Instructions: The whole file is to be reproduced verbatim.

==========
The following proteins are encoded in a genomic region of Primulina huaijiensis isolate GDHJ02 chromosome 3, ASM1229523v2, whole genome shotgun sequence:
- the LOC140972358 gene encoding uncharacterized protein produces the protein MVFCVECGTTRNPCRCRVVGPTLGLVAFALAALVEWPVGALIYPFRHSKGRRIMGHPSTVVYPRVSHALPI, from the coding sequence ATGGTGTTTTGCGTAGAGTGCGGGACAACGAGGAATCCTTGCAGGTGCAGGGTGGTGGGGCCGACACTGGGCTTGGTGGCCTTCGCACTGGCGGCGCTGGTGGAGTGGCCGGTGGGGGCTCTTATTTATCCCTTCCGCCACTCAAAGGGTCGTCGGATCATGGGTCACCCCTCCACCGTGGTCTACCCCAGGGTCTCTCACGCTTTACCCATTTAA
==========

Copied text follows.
The following proteins are encoded in a genomic region of Primulina huaijiensis isolate GDHJ02 chromosome 3, ASM1229523v2, whole genome shotgun sequence:
- the LOC140972358 gene encoding uncharacterized protein produces the protein MVFCVECGTTRNPCRCRVVGPTLGLVAFALAALVEWPVGALIYPFRHSKGRRIMGHPSTVVYPRVSHALPI, from the coding sequence ATGGTGTTTTGCGTAGAGTGCGGGACAACGAGGAATCCTTGCAGGTGCAGGGTGGTGGGGCCGACACTGGGCTTGGTGGCCTTCGCACTGGCGGCGCTGGTGGAGTGGCCGGTGGGGGCTCTTATTTATCCCTTCCGCCACTCAAAGGGTCGTCGGATCATGGGTCACCCCTCCACCGTGGTCTACCCCAGGGTCTCTCACGCTTTACCCATTTAA